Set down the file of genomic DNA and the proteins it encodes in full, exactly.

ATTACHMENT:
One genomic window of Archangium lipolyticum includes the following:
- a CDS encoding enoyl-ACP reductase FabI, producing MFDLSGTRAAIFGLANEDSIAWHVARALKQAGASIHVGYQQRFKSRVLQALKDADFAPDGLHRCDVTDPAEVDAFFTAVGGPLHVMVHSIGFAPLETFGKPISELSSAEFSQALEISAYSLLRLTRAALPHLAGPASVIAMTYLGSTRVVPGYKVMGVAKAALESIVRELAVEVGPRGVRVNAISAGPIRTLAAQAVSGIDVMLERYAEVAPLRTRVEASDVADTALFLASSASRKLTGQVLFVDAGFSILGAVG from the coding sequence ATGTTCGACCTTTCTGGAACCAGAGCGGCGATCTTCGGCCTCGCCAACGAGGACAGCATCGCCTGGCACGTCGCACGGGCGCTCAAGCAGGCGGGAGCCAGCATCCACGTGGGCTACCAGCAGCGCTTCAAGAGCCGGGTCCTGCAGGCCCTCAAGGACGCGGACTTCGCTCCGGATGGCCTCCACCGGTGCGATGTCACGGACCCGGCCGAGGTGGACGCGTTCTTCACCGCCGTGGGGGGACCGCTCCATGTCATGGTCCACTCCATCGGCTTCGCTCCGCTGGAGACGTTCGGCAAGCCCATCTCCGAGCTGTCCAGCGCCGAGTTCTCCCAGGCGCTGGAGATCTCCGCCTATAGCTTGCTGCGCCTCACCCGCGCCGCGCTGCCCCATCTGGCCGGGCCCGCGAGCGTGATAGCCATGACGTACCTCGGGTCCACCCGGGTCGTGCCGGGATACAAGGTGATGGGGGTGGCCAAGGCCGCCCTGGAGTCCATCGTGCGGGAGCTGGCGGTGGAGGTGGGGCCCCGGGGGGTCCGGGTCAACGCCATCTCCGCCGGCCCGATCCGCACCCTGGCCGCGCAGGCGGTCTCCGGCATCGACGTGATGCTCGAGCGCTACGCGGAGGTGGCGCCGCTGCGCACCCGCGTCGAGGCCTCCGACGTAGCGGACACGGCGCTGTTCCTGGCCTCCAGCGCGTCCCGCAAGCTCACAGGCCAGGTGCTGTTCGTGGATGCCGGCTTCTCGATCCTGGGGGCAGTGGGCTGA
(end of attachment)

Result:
One genomic window of Archangium lipolyticum includes the following:
- a CDS encoding enoyl-ACP reductase FabI, producing MFDLSGTRAAIFGLANEDSIAWHVARALKQAGASIHVGYQQRFKSRVLQALKDADFAPDGLHRCDVTDPAEVDAFFTAVGGPLHVMVHSIGFAPLETFGKPISELSSAEFSQALEISAYSLLRLTRAALPHLAGPASVIAMTYLGSTRVVPGYKVMGVAKAALESIVRELAVEVGPRGVRVNAISAGPIRTLAAQAVSGIDVMLERYAEVAPLRTRVEASDVADTALFLASSASRKLTGQVLFVDAGFSILGAVG from the coding sequence ATGTTCGACCTTTCTGGAACCAGAGCGGCGATCTTCGGCCTCGCCAACGAGGACAGCATCGCCTGGCACGTCGCACGGGCGCTCAAGCAGGCGGGAGCCAGCATCCACGTGGGCTACCAGCAGCGCTTCAAGAGCCGGGTCCTGCAGGCCCTCAAGGACGCGGACTTCGCTCCGGATGGCCTCCACCGGTGCGATGTCACGGACCCGGCCGAGGTGGACGCGTTCTTCACCGCCGTGGGGGGACCGCTCCATGTCATGGTCCACTCCATCGGCTTCGCTCCGCTGGAGACGTTCGGCAAGCCCATCTCCGAGCTGTCCAGCGCCGAGTTCTCCCAGGCGCTGGAGATCTCCGCCTATAGCTTGCTGCGCCTCACCCGCGCCGCGCTGCCCCATCTGGCCGGGCCCGCGAGCGTGATAGCCATGACGTACCTCGGGTCCACCCGGGTCGTGCCGGGATACAAGGTGATGGGGGTGGCCAAGGCCGCCCTGGAGTCCATCGTGCGGGAGCTGGCGGTGGAGGTGGGGCCCCGGGGGGTCCGGGTCAACGCCATCTCCGCCGGCCCGATCCGCACCCTGGCCGCGCAGGCGGTCTCCGGCATCGACGTGATGCTCGAGCGCTACGCGGAGGTGGCGCCGCTGCGCACCCGCGTCGAGGCCTCCGACGTAGCGGACACGGCGCTGTTCCTGGCCTCCAGCGCGTCCCGCAAGCTCACAGGCCAGGTGCTGTTCGTGGATGCCGGCTTCTCGATCCTGGGGGCAGTGGGCTGA